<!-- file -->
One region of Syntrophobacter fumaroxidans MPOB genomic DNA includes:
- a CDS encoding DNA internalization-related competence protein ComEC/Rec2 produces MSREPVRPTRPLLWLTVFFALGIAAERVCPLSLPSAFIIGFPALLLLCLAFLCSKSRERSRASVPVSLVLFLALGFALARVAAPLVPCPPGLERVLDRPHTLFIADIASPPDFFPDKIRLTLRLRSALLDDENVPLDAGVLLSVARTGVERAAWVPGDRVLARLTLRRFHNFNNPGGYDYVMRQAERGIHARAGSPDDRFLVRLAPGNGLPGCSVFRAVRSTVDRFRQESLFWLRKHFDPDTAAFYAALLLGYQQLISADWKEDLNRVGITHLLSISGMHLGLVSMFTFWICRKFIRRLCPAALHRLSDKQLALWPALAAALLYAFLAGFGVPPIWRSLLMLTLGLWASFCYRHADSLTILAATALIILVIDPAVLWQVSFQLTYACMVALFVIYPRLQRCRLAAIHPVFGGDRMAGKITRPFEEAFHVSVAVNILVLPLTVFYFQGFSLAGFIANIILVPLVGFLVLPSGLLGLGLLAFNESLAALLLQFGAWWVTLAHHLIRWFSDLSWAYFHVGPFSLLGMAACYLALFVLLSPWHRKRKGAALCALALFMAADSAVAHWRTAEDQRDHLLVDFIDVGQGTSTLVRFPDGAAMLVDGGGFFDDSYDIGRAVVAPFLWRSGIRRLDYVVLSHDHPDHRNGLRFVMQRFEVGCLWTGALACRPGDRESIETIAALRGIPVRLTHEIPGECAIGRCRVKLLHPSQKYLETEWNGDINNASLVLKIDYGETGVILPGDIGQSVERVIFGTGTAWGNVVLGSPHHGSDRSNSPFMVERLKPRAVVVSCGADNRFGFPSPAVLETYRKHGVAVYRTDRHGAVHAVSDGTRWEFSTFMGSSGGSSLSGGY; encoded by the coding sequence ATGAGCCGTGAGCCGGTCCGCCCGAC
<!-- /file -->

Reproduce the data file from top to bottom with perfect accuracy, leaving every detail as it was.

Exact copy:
One region of Syntrophobacter fumaroxidans MPOB genomic DNA includes:
- a CDS encoding DNA internalization-related competence protein ComEC/Rec2 produces MSREPVRPTRPLLWLTVFFALGIAAERVCPLSLPSAFIIGFPALLLLCLAFLCSKSRERSRASVPVSLVLFLALGFALARVAAPLVPCPPGLERVLDRPHTLFIADIASPPDFFPDKIRLTLRLRSALLDDENVPLDAGVLLSVARTGVERAAWVPGDRVLARLTLRRFHNFNNPGGYDYVMRQAERGIHARAGSPDDRFLVRLAPGNGLPGCSVFRAVRSTVDRFRQESLFWLRKHFDPDTAAFYAALLLGYQQLISADWKEDLNRVGITHLLSISGMHLGLVSMFTFWICRKFIRRLCPAALHRLSDKQLALWPALAAALLYAFLAGFGVPPIWRSLLMLTLGLWASFCYRHADSLTILAATALIILVIDPAVLWQVSFQLTYACMVALFVIYPRLQRCRLAAIHPVFGGDRMAGKITRPFEEAFHVSVAVNILVLPLTVFYFQGFSLAGFIANIILVPLVGFLVLPSGLLGLGLLAFNESLAALLLQFGAWWVTLAHHLIRWFSDLSWAYFHVGPFSLLGMAACYLALFVLLSPWHRKRKGAALCALALFMAADSAVAHWRTAEDQRDHLLVDFIDVGQGTSTLVRFPDGAAMLVDGGGFFDDSYDIGRAVVAPFLWRSGIRRLDYVVLSHDHPDHRNGLRFVMQRFEVGCLWTGALACRPGDRESIETIAALRGIPVRLTHEIPGECAIGRCRVKLLHPSQKYLETEWNGDINNASLVLKIDYGETGVILPGDIGQSVERVIFGTGTAWGNVVLGSPHHGSDRSNSPFMVERLKPRAVVVSCGADNRFGFPSPAVLETYRKHGVAVYRTDRHGAVHAVSDGTRWEFSTFMGSSGGSSLSGGY; encoded by the coding sequence ATGAGCCGTGAGCCGGTCCGCCCGAC